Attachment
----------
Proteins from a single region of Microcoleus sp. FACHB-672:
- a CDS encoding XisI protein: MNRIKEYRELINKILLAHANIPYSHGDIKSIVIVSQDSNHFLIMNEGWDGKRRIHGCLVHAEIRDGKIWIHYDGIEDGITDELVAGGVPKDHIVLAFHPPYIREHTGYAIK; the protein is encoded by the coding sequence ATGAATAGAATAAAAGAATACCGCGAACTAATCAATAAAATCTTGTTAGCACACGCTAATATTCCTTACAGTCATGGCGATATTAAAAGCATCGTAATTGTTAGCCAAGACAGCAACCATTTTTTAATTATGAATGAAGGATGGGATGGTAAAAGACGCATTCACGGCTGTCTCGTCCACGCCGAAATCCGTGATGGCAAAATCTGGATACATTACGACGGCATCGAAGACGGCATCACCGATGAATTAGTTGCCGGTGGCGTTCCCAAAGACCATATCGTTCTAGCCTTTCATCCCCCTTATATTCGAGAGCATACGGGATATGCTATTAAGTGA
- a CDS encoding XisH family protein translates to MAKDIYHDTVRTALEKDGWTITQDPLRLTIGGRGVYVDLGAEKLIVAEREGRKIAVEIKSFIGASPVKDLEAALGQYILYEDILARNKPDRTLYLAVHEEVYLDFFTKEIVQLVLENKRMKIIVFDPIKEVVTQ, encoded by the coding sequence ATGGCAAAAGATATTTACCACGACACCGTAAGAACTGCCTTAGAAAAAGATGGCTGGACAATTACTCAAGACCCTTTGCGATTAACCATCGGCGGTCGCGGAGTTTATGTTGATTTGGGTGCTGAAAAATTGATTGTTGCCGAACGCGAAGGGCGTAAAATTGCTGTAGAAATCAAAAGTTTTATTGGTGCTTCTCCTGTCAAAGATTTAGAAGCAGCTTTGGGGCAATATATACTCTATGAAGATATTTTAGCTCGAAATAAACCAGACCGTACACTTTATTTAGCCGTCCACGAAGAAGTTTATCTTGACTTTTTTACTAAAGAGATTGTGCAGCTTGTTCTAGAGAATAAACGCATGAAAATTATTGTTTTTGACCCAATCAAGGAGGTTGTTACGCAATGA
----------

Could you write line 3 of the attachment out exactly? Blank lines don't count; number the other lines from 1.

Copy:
- a CDS encoding XisH family protein translates to MAKDIYHDTVRTALEKDGWTITQDPLRLTIGGRGVYVDLGAEKLIVAEREGRKIAVEIKSFIGASPVKDLEAALGQYILYEDILARNKPDRTLYLAVHEEVYLDFFTKEIVQLVLENKRMKIIVFDPIKEVVTQ, encoded by the coding sequence ATGGCAAAAGATATTTACCACGACACCGTAAGAACTGCCTTAGAAAAAGATGGCTGGACAATTACTCAAGACCCTTTGCGATTAACCATCGGCGGTCGCGGAGTTTATGTTGATTTGGGTGCTGAAAAATTGATTGTTGCCGAACGCGAAGGGCGTAAAATTGCTGTAGAAATCAAAAGTTTTATTGGTGCTTCTCCTGTCAAAGATTTAGAAGCAGCTTTGGGGCAATATATACTCTATGAAGATATTTTAGCTCGAAATAAACCAGACCGTACACTTTATTTAGCCGTCCACGAAGAAGTTTATCTTGACTTTTTTACTAAAGAGATTGTGCAGCTTGTTCTAGAGAATAAACGCATGAAAATTATTGTTTTTGACCCAATCAAGGAGGTTGTTACGCAATGA